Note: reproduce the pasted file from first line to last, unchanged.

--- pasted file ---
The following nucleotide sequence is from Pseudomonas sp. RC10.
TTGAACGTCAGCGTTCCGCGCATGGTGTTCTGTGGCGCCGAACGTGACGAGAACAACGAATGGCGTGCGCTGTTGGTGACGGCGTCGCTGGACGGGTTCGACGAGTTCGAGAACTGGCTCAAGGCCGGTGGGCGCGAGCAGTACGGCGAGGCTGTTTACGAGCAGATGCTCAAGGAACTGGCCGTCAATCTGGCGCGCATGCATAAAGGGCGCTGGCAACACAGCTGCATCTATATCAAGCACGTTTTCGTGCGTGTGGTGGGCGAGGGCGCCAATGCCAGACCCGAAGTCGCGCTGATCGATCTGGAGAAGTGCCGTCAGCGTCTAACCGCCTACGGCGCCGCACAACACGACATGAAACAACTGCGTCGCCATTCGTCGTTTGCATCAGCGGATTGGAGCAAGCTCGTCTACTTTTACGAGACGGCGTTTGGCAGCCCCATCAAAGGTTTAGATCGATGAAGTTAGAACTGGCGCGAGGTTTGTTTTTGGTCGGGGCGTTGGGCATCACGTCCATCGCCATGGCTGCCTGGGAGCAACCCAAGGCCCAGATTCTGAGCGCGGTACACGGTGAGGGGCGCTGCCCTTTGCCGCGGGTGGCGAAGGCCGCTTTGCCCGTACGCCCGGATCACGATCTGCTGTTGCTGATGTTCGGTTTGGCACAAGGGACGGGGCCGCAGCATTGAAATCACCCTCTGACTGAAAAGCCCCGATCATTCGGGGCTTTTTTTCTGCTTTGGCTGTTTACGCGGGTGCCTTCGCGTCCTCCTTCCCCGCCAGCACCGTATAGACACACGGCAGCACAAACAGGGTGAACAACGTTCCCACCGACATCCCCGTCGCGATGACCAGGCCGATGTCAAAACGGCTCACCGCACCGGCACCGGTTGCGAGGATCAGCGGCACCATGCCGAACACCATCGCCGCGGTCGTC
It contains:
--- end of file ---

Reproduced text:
The following nucleotide sequence is from Pseudomonas sp. RC10.
TTGAACGTCAGCGTTCCGCGCATGGTGTTCTGTGGCGCCGAACGTGACGAGAACAACGAATGGCGTGCGCTGTTGGTGACGGCGTCGCTGGACGGGTTCGACGAGTTCGAGAACTGGCTCAAGGCCGGTGGGCGCGAGCAGTACGGCGAGGCTGTTTACGAGCAGATGCTCAAGGAACTGGCCGTCAATCTGGCGCGCATGCATAAAGGGCGCTGGCAACACAGCTGCATCTATATCAAGCACGTTTTCGTGCGTGTGGTGGGCGAGGGCGCCAATGCCAGACCCGAAGTCGCGCTGATCGATCTGGAGAAGTGCCGTCAGCGTCTAACCGCCTACGGCGCCGCACAACACGACATGAAACAACTGCGTCGCCATTCGTCGTTTGCATCAGCGGATTGGAGCAAGCTCGTCTACTTTTACGAGACGGCGTTTGGCAGCCCCATCAAAGGTTTAGATCGATGAAGTTAGAACTGGCGCGAGGTTTGTTTTTGGTCGGGGCGTTGGGCATCACGTCCATCGCCATGGCTGCCTGGGAGCAACCCAAGGCCCAGATTCTGAGCGCGGTACACGGTGAGGGGCGCTGCCCTTTGCCGCGGGTGGCGAAGGCCGCTTTGCCCGTACGCCCGGATCACGATCTGCTGTTGCTGATGTTCGGTTTGGCACAAGGGACGGGGCCGCAGCATTGAAATCACCCTCTGACTGAAAAGCCCCGATCATTCGGGGCTTTTTTTCTGCTTTGGCTGTTTACGCGGGTGCCTTCGCGTCCTCCTTCCCCGCCAGCACCGTATAGACACACGGCAGCACAAACAGGGTGAACAACGTTCCCACCGACATCCCCGTCGCGATGACCAGGCCGATGTCAAAACGGCTCACCGCACCGGCACCGGTTGCGAGGATCAGCGGCACCATGCCGAACACCATCGCCGCGGTCGTC
It contains: